The thing I think you and Gorazd are missing, though, is that Byzantium and Russia were at one time thoroughly Orthodox societies, so that, even today, Istanbul/Constantinople and Moscow can be given some claim to the title of "spiritual center of Orthodoxy", if even only as vestiges of a glory that exists now only in history books. The United States, OTOH, has never been an Orthodox society. That said, I would say also that the fall of Byzantium in 1453 and the fall of Orthodox Russia in 1917 left worldwide Orthodoxy without a true spiritual center, unless one chooses to look now to Mount Athos.
Does Orthodoxy need a spiritual center?
Personally, I don't think it does. We once had major spiritual centers: first Rome, then Constantinople, then Moscow. Now we don't. Not having a major spiritual center doesn't make us any less the Church, since ultimately the Church is wherever the bishop is gathered with his flock to celebrate the Eucharist. Why lose ourselves in longing for what we once were when such longing distracts us from where we are now? Like the all-wise Yoda once said to his apprentice Luke, "Never your mind on where you are."
Couldn't have said it better myself.
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« Reply #43 on: August 14, 2012, 01:27:40 AM »

Has 80%+ of oc.net ever agreed on anything before?  Cheesy
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« Reply #44 on: August 14, 2012, 01:39:16 AM »

Before Constantinople fell, Kiev/Russian Orthodox cut ties with the Greek Orthodox because they felt they were becoming too cozy with Rome and elected their own patriarch.  After Constantinople fell, Russia soon declared it was the third Rome, and bearer of true Orthodox doctrine. 

Without being prideful, are there any here who think Russia is the heart of Orthodoxy?  That she should be looked to for tough questions of the Orthodox faith, that other Orthodox refuse to answer?  Or that everything that comes out of the big 4 patriarchs must be signed off on by Russia too?

Thanks!
K
I think you are misunderstanding Orthodox ecclesiology a bit. The Orthodox Church doesn't have a centralized form of leadership as the roman catholic church do. After the great schism, the Patriarch of Constantinople took over the status of "Primus inter pares" and Constantinople was called the second Rome. When the city fell to the Ottomans, some began to refer to Russia as the third Rome but as far as I know, this is not an official title.

Are you sure the Ecumenical Patriarch took on the title "First Among Equals" after the the Great Schism?  I haven't been able to find out when he took on that honor.

I never read anything that indicates the Patriarchate of Moscow proclaimed itself the "Third Rome," only that a pious Russian monk made that declaration.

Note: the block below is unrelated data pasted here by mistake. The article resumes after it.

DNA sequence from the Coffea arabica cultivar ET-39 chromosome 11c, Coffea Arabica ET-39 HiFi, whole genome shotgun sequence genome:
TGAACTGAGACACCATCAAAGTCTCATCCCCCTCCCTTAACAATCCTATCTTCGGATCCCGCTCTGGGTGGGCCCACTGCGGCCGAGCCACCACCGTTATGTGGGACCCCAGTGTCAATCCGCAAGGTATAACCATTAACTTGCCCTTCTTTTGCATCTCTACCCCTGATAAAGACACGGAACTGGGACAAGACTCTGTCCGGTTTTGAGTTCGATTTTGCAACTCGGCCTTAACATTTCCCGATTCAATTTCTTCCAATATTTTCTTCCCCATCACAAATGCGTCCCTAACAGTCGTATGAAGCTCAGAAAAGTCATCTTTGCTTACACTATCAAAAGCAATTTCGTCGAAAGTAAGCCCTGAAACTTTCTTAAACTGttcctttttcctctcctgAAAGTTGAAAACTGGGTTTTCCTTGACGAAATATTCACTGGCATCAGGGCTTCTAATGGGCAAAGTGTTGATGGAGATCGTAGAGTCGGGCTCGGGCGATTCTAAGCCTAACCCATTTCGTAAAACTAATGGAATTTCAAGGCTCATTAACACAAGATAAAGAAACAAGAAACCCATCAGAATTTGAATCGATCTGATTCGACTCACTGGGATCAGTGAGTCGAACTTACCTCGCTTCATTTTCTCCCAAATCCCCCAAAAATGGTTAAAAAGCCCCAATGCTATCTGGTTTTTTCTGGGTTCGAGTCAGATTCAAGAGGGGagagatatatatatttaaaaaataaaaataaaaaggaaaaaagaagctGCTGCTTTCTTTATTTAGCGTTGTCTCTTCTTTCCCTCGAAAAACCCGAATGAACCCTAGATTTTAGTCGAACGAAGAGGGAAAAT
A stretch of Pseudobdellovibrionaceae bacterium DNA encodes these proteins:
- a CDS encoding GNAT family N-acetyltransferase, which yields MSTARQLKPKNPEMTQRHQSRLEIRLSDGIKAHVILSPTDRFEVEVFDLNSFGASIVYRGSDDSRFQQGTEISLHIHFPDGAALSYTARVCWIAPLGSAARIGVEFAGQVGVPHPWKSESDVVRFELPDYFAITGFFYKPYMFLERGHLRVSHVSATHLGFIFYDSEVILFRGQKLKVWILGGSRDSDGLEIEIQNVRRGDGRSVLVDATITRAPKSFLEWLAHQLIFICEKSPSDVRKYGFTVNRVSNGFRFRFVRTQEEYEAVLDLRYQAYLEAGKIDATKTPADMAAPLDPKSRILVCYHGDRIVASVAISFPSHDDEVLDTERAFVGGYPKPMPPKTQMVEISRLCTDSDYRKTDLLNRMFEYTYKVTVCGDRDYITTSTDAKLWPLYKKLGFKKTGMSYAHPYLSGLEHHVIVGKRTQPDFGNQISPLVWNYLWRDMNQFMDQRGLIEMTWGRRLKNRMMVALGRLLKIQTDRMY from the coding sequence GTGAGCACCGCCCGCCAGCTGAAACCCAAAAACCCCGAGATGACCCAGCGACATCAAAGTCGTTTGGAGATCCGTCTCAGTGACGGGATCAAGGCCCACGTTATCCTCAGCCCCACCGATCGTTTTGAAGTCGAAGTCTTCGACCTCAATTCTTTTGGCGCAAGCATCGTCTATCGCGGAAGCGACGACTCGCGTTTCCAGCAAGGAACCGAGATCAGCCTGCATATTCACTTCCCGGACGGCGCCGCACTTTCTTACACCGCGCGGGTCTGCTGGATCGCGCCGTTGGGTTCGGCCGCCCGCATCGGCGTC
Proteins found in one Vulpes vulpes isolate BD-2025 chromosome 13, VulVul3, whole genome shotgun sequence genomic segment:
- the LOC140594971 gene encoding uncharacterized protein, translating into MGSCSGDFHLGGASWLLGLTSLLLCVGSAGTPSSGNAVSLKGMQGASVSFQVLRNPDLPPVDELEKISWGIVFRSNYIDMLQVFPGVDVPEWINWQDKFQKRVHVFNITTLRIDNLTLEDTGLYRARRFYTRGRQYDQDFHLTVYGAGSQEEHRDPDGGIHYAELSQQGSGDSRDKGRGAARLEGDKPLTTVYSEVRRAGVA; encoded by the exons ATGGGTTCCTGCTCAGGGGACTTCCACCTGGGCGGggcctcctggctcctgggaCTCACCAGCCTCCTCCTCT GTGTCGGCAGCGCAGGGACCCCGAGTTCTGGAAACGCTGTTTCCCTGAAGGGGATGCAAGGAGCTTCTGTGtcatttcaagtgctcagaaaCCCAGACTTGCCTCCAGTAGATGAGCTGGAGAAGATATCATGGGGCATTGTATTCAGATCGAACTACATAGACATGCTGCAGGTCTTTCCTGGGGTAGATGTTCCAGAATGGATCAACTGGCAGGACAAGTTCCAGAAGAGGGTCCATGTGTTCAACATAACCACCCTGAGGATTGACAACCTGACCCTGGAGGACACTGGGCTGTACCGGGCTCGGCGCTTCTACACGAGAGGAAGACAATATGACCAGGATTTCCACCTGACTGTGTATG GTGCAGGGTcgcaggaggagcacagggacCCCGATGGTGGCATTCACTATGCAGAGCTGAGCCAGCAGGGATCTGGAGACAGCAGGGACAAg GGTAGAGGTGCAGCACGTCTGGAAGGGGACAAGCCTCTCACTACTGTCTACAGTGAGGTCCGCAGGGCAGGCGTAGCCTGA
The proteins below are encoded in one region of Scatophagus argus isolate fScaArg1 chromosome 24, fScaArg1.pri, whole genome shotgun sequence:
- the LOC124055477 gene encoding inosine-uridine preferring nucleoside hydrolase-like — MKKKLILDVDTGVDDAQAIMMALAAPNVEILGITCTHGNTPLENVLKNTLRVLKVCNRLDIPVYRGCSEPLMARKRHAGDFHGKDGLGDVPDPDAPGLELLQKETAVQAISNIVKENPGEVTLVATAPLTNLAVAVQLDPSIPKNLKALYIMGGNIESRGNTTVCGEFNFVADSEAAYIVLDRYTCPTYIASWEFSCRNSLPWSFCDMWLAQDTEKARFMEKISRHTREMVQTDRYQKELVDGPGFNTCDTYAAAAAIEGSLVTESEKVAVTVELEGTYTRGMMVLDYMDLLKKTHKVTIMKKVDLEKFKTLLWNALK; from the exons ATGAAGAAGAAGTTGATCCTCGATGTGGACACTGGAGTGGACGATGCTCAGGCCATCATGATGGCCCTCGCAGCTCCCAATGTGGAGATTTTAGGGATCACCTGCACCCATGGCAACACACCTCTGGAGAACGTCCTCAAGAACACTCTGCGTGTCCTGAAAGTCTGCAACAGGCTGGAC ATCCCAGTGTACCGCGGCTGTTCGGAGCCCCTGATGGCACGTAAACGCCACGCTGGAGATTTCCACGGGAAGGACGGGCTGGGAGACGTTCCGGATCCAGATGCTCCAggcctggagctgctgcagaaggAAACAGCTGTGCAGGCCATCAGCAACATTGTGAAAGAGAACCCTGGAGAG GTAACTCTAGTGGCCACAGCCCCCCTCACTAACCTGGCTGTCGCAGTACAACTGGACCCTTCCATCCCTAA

While the term "spiritual leader" isn't ascribed to any prelate of the Orthodox Church, other than perhaps to each of the ruling diocesan bishops within their diocese, the Ecumenical Patriarch retains the ancient canonical responsibilities and privileges assigned to him, notwithstanding the Fall of Constantinople.
I am just saying whav I have been
told, but I am certainly open for correction.
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« Reply #45 on: August 14, 2012, 02:17:30 AM »

I'm guessing that it means the majority of the people are Orthodox, we have high church attendance, our intellectual and popular culture reflects Orthodox theology and values...

Ah yes, I've heard of this country, it was called Byzantium.

I think you and I heard of a different Byzantium.
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« Reply #46 on: August 14, 2012, 03:26:25 AM »

The United States is the 4th Rome of Orthodoxy Smiley

Some would still like to see the Pat. of Constantinople move here.

It's not a bad idea. I mean, the United States is like the new capital of the world and it is safer than most other countries in the world. The Patriarch would be able to do his job more efficiently in a safe environment, evangelise a whole new generation of Orthodox Christians and enjoy the wealth of the United States. On a more negative note, it would really make the whole jurisdictions thing in the US very confusing and Constantinople would be left without a Patriarch.
We cannot deem ourselves worthy to be the spiritual center of Orthodoxy (the Fourth Rome, as you call it) if we do not first have a thoroughly Orthodox society.

Agreed. 

In addition to not being an Orthodox society, a point which in no way do I mean to minimize, Orthodox Christianity in North America has such a tiny minority of adherents--perhaps 900,000 active to any extent, it is not only small, but largely unknown to this society.  I know its only been in existence for 2 & 1/2 years,  but despite the authority granted by the Holy Orthodox Churches to the Episcopal Assemblies, on this continent the Assembly of Canonical Orthodox Bishops of North and Central America (ACOB), it hasn't, as yet, established a plan to organize itself into a canonically administratively unified entity.
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« Reply #47 on: August 14, 2012, 05:33:34 AM »